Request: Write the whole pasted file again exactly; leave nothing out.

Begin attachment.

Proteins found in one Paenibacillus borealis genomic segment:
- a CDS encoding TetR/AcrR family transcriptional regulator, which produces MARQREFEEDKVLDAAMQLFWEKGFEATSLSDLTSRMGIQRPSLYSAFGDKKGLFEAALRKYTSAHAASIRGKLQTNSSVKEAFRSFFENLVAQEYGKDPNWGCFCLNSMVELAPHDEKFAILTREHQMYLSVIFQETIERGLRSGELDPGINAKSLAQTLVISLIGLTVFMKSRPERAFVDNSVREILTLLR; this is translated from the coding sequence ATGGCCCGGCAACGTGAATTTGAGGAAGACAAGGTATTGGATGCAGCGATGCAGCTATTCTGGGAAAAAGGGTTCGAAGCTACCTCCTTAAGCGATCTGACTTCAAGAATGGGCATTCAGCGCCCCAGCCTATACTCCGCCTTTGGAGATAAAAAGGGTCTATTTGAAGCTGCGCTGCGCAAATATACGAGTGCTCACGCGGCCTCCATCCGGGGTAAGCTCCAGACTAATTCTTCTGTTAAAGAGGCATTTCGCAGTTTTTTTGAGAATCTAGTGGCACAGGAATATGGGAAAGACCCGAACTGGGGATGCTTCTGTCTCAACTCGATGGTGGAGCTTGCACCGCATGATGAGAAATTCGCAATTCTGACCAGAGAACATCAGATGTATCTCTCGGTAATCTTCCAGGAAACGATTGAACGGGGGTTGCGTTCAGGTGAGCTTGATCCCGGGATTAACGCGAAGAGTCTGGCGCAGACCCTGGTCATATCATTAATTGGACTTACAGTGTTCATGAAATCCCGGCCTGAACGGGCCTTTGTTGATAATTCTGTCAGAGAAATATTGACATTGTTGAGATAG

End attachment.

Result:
Proteins found in one Paenibacillus borealis genomic segment:
- a CDS encoding TetR/AcrR family transcriptional regulator, which produces MARQREFEEDKVLDAAMQLFWEKGFEATSLSDLTSRMGIQRPSLYSAFGDKKGLFEAALRKYTSAHAASIRGKLQTNSSVKEAFRSFFENLVAQEYGKDPNWGCFCLNSMVELAPHDEKFAILTREHQMYLSVIFQETIERGLRSGELDPGINAKSLAQTLVISLIGLTVFMKSRPERAFVDNSVREILTLLR; this is translated from the coding sequence ATGGCCCGGCAACGTGAATTTGAGGAAGACAAGGTATTGGATGCAGCGATGCAGCTATTCTGGGAAAAAGGGTTCGAAGCTACCTCCTTAAGCGATCTGACTTCAAGAATGGGCATTCAGCGCCCCAGCCTATACTCCGCCTTTGGAGATAAAAAGGGTCTATTTGAAGCTGCGCTGCGCAAATATACGAGTGCTCACGCGGCCTCCATCCGGGGTAAGCTCCAGACTAATTCTTCTGTTAAAGAGGCATTTCGCAGTTTTTTTGAGAATCTAGTGGCACAGGAATATGGGAAAGACCCGAACTGGGGATGCTTCTGTCTCAACTCGATGGTGGAGCTTGCACCGCATGATGAGAAATTCGCAATTCTGACCAGAGAACATCAGATGTATCTCTCGGTAATCTTCCAGGAAACGATTGAACGGGGGTTGCGTTCAGGTGAGCTTGATCCCGGGATTAACGCGAAGAGTCTGGCGCAGACCCTGGTCATATCATTAATTGGACTTACAGTGTTCATGAAATCCCGGCCTGAACGGGCCTTTGTTGATAATTCTGTCAGAGAAATATTGACATTGTTGAGATAG